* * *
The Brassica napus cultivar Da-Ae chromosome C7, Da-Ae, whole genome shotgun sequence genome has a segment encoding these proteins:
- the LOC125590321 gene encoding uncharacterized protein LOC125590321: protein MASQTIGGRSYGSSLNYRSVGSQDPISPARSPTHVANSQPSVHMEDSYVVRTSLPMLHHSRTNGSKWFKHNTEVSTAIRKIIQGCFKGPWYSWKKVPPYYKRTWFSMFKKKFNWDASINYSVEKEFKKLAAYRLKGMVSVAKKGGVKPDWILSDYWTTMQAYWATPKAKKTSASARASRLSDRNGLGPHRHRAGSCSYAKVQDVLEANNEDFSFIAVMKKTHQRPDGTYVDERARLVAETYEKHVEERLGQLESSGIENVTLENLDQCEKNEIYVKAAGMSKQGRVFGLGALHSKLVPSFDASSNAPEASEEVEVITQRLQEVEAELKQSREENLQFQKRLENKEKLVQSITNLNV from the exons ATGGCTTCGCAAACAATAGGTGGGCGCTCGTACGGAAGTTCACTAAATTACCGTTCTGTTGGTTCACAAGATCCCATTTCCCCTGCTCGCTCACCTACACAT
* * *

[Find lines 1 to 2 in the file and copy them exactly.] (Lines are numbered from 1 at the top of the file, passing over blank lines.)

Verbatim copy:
The Brassica napus cultivar Da-Ae chromosome C7, Da-Ae, whole genome shotgun sequence genome has a segment encoding these proteins:
- the LOC125590321 gene encoding uncharacterized protein LOC125590321: protein MASQTIGGRSYGSSLNYRSVGSQDPISPARSPTHVANSQPSVHMEDSYVVRTSLPMLHHSRTNGSKWFKHNTEVSTAIRKIIQGCFKGPWYSWKKVPPYYKRTWFSMFKKKFNWDASINYSVEKEFKKLAAYRLKGMVSVAKKGGVKPDWILSDYWTTMQAYWATPKAKKTSASARASRLSDRNGLGPHRHRAGSCSYAKVQDVLEANNEDFSFIAVMKKTHQRPDGTYVDERARLVAETYEKHVEERLGQLESSGIENVTLENLDQCEKNEIYVKAAGMSKQGRVFGLGALHSKLVPSFDASSNAPEASEEVEVITQRLQEVEAELKQSREENLQFQKRLENKEKLVQSITNLNV from the exons ATGGCTTCGCAAACAATAGGTGGGCGCTCGTACGGAAGTTCACTAAATTACCGTTCTGTTGGTTCACAAGATCCCATTTCCCCTGCTCGCTCACCTACACAT